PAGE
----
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In the Information Age, Big Data rules the world. The data volumes are growing faster than ever before, and by the year 2020, IDC predicts that about 1.7 megabytes of new information will be created every second for every human being on our planet. However, Big Data is more than just loads of information; it is even more than a mere technology. It is an innovative tool for real-time analysis, planning, forecasting, and finally, instantaneous and efficient decision-making. Big Data represents a new competitive advantage for any company in any industry today.
In recent years, Big Data has found its way into many different industries—from manufacturing and transportation to insurance and education—but it probably has the greatest potential to make a significant impact in the healthcare industry.
Massive amounts of patient data collected and deeply analyzed by healthcare professionals help to predict epidemics , track the spread of chronic diseases, increase the accuracy of diagnoses, avoid preventable conditions, and considerably reduce treatment costs, paving the way for a more efficient and personal approach to care in the future.
Indeed, Big Data is changing the way hospitals do things. The 2011 McKinsey & Co. study estimated that the effective use of Big Data could save the US healthcare industry $300 million annually; that’s equal to reducing costs by $1000 a year for every man, woman, and child. The analysis of real-time data saved one hospital $850,000 in overtime costs, with improved discharge planning, disease management, quality assurance, and performance reporting, according to an Evariant infographic.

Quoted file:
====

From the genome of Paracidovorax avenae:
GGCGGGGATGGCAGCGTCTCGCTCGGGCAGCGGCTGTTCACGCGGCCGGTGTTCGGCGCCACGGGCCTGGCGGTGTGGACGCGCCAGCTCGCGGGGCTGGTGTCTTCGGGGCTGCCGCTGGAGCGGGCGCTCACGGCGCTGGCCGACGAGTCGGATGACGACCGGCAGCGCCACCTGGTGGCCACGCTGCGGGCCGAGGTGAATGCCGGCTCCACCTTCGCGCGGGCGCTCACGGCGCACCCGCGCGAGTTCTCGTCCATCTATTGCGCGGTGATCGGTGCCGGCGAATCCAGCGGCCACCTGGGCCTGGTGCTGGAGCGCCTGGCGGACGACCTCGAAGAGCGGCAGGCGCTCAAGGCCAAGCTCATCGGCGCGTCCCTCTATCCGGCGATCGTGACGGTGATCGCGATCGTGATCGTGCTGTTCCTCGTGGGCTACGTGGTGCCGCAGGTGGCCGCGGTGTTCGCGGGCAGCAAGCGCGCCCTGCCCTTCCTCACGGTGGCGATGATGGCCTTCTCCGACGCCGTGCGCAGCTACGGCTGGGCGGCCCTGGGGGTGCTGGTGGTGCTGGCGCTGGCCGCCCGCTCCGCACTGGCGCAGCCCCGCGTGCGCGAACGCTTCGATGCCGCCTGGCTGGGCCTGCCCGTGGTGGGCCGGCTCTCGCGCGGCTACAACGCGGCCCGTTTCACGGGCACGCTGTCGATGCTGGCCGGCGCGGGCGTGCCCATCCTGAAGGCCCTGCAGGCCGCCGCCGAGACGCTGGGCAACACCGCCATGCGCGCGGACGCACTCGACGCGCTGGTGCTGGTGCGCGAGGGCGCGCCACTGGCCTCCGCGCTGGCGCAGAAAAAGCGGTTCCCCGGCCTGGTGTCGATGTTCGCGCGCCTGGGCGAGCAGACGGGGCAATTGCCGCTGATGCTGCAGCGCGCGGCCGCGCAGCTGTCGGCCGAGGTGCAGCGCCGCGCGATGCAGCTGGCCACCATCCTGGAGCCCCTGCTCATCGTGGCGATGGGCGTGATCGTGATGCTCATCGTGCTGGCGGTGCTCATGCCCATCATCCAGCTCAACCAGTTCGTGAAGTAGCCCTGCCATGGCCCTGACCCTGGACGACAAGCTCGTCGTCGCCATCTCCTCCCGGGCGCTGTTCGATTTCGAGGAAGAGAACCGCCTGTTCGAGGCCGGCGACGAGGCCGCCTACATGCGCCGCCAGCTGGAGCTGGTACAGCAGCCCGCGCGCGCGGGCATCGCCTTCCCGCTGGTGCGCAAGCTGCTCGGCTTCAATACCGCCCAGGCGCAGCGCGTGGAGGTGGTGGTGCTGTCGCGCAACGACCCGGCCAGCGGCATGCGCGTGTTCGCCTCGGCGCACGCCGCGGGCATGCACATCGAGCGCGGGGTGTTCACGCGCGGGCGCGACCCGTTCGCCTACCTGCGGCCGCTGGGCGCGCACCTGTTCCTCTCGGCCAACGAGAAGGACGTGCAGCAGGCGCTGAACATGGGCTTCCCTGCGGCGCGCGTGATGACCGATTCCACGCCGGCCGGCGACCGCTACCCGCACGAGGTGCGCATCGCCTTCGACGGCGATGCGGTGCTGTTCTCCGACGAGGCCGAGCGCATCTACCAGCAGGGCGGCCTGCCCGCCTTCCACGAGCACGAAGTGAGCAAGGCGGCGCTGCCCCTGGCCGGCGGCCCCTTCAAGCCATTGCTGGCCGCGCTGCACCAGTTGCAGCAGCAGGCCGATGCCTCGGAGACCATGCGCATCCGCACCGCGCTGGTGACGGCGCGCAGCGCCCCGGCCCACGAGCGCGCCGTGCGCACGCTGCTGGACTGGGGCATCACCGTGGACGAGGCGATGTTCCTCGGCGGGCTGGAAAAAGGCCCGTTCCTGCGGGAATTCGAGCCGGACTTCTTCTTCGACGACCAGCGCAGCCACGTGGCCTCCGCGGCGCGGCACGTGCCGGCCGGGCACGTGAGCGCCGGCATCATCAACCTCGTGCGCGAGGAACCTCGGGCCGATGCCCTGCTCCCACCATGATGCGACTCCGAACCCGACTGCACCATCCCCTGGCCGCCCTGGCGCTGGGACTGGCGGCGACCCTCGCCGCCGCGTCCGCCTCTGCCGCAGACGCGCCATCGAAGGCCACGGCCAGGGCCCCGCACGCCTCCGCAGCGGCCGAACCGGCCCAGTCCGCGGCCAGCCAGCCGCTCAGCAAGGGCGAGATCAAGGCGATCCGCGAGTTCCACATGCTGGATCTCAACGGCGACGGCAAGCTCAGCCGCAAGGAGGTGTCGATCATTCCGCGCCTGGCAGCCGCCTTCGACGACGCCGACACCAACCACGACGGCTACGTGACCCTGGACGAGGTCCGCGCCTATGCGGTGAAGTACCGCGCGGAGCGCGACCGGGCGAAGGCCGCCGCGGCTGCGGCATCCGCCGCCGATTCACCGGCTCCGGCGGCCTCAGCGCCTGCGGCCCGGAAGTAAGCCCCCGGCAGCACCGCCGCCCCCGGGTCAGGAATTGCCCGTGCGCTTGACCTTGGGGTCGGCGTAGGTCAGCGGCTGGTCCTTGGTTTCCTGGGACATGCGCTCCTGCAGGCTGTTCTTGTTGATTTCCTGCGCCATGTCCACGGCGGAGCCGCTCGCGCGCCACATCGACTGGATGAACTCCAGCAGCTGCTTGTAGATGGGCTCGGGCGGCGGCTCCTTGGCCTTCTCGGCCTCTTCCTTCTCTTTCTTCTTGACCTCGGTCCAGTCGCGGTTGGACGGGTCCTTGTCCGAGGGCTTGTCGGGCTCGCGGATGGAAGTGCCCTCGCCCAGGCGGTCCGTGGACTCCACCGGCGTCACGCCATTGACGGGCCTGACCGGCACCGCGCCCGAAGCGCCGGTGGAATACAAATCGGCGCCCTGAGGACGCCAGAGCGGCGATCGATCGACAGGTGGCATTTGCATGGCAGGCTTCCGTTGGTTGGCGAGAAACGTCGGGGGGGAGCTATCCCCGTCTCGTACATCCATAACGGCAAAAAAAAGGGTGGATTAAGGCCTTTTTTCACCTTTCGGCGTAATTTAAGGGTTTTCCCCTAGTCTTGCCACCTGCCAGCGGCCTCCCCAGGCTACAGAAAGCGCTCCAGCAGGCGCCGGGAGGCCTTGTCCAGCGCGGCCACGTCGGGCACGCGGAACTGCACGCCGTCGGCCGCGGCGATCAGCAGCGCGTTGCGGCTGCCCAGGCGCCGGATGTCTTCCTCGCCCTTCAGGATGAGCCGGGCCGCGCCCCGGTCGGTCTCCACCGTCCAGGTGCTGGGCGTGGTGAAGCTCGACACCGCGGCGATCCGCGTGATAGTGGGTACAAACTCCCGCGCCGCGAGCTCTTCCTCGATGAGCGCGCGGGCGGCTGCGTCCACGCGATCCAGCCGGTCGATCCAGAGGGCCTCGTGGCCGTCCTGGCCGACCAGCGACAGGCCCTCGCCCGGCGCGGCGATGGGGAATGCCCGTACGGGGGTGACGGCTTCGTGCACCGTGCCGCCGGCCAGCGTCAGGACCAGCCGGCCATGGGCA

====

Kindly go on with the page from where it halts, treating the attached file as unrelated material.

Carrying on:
Excited by the many opportunities Big Data offers, we at Auriga have already started working on our own Big Data solutions for the MedTech industry.
Nearly half of patient emergency conditions are caused by cardiac activity disorder. However, serious consequences can be avoided if the patient is under continuous observation. By constantly analyzing the patient’s electrocardiogram (ECG) content, it is easy to detect an approaching critical condition at an early stage.
Auriga’s team implemented a high-load distributed scale-out cardiac monitoring system to alert users of approaching dangerous cardiac conditions. Emergency cardiac conditions are recognized with a three-layer neural network. A classical neural network was trained by reverse error propagation using data provided by the open resource, PhysioBank, and showed good results of sensitivity and specificity.
The system is a horizontally scalable service with low configuration requirements of compute nodes in heterogeneous networks. We used Apache Ignite, an open source solution, as a platform to implement the service and Apache Kafka, a distributed queue, as a buffer for reliable and high-intensity transmission of data packets. The Hadoop File System was used for streaming recordings to a persistent store.
The interoperability of the system with different ECG devices is ensured by the HL7 v3 standard. The scalability of the solution is ensured by the Grid Computing paradigm, which allows the creation of a geographically distributed infrastructure incorporating many different types of resources: CPU, ROM and RAM, storage, databases, and networks.
An in-depth statistical analysis of the huge amount of cardiac data coming from the sensors of portable ECG Holter devices, combined with weather data (e.g., atmospheric pressure), enables not only continuous monitoring of hundreds of thousands of patients simultaneously but also prevention of cardiac disorders and makes the system comparable to real-time treatment.
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